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Thursday, November 17, 2005

Joey Manley's Column "WEBHEAD" at...the Pulse?

Posted by Nathaniel at 1:50 PM
ComicsTrusted friend to webcomics everywhere, Joey Manley (arbiter supreme of such phenomenal webcomics destinations as Modern Tales , Girlamatic, and most recently Webcomics Nation) insults the intelligence of every comic book reader on the Pulse by suggesting that not only do they know nothing about online comics, but that they need to know more, and that he is the person to do it. While Manley has been one of the most vocal supporters of webcomics on the internet, this introductory column is a bit discouraging to read. It isn't tailored to an audience of comic book readers; it appears to be more designed for people who don't understand general thought. His pathetic attempt at gaining credibility with this specific audience is to surround his column with alleged "preconceived notions" of comic book readers--which, being one of those people myself--are laughably ill-conceived. Case in point:
There's really no such thing as a "superhero" fan, I believe: there are fans of Wolverine, or of Green Lantern, or even fans of the Marvel and/or DC Universes as a whole. It's not about superheroes as a genre so much as it is about particular characters, particular shared experiences that go back for decades, particular worlds, particular continuities and histories. That's why new superheroes – and especially new superhero publishers – generally fail. And maybe that's why there aren't very many superhero webcomics, too.

I'm pretty sure I'm right.
I'm pretty sure that's where I stopped reading. Although I did manage to skip through some of the comments following Manley's column, and found this nugget from Eric Burns that pretty much sums up about two-thirds of my frustrations with Manley's article:
For the record, I am in fact a superhero fan.

Not a Superman fan, or Green Lantern fan, or Wonder Woman fan, though I've enjoyed all of those. Not even a DC or Marvel fan.

I like Superheroes.

I like the Superhero genre.

I like morality tales told in four colors, where spandex clad centurions trade blows and bon mots and philosophy all at the same time. I like tales of the fantastic where men rise into the air by force of will and women possess helium enriched bosoms and -- against all odds and against all post-modernism -- people do the right thing because it's the right thing, even in the face of overwhelming odds and superhuman temptation.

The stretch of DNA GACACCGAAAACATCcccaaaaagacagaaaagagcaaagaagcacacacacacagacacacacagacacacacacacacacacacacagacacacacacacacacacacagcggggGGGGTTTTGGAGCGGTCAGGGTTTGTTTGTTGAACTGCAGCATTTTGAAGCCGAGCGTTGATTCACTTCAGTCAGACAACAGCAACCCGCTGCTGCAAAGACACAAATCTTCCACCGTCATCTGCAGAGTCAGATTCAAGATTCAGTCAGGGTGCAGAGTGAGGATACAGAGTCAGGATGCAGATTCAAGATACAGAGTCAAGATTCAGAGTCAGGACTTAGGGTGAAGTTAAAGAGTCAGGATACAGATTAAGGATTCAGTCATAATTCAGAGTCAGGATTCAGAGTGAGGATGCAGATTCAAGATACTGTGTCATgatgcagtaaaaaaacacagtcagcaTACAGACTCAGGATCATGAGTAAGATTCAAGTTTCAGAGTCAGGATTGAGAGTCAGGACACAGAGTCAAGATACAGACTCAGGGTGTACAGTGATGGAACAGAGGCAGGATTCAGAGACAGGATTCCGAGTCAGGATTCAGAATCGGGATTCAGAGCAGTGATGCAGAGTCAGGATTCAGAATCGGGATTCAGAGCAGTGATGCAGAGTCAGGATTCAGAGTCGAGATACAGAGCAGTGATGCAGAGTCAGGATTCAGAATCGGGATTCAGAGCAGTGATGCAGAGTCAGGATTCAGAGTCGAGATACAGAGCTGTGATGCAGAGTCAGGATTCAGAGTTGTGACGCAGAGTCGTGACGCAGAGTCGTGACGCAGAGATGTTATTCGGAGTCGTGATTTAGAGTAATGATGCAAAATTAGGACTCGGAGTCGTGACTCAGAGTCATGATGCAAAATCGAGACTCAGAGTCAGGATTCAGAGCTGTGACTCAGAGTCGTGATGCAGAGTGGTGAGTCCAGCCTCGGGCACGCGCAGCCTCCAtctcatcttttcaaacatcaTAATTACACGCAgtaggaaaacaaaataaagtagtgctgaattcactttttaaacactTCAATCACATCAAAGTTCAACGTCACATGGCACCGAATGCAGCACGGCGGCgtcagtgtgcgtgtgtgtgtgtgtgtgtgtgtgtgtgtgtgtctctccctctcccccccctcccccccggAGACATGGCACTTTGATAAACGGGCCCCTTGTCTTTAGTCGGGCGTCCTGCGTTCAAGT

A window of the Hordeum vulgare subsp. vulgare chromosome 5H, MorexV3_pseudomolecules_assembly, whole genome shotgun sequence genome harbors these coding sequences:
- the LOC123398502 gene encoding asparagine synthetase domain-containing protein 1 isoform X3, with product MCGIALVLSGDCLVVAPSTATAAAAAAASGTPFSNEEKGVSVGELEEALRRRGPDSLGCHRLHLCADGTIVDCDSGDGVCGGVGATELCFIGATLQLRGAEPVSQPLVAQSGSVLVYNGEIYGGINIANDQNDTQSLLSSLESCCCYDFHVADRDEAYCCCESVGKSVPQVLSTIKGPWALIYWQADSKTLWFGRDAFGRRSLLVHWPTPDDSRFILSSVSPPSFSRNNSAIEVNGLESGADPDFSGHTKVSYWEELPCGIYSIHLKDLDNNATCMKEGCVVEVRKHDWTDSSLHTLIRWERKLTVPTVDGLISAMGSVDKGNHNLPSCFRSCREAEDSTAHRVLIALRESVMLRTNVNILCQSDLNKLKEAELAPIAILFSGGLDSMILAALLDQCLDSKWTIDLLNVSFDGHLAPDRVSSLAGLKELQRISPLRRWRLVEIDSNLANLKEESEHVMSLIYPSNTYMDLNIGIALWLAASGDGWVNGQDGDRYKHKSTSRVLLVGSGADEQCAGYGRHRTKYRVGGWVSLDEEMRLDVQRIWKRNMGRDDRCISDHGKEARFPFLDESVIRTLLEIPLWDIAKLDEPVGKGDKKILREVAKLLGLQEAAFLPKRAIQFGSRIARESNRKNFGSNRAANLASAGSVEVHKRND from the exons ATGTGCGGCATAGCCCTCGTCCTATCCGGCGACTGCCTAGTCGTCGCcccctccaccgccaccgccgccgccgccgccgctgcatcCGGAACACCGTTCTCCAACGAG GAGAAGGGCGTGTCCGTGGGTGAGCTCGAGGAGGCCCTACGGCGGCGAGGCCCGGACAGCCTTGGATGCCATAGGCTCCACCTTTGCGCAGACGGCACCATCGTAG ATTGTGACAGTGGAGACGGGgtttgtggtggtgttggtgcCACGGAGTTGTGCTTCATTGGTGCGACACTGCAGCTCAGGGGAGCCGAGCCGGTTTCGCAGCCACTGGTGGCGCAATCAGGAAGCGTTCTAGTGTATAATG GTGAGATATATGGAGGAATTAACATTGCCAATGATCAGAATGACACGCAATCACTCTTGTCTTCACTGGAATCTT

I'm looking forward to Joey's column, but unlike Joey, I think there's a good number of people out there like me. People who are willing to give new superheroes a try because they actually like Superheroes.

That my webcomics have nothing to do with superheroes notwithstanding.
And that's why I really like Eric Burns.

Supposedly in his next column, Manley will tell the audience who he is, what this whole annoying concept is about, and then proceed to pelt them with bits of gravel. I, for one, will not be reading. I feel insulted that Manley assumes that comic book readers know nothing about webcomics, and that they need to be educated in such practices if they are to fully appreciate the modern internet-tastic universe they exist within. While I am a proponent of promoting webcomics, I don't favor this type of brash, unapologetic marketing, especially when it first assumes ignorance. Granted, he admits his potential ignorance, but that doesn't make it right. Who knows, maybe I'll be proven wrong, and Manley's column will become the hit of the internets, but I don't expect it to (well, honestly, I do expect it to to some extent, because this is Joey Manley after all, and everything the man touches turns to webcomic gold). But I think too many comic book readers will decide they just don't care, and the only people reading the column will be a part of the already established webcomic audience.

Which, if you read some of the comments, looks to be what is already taking place.


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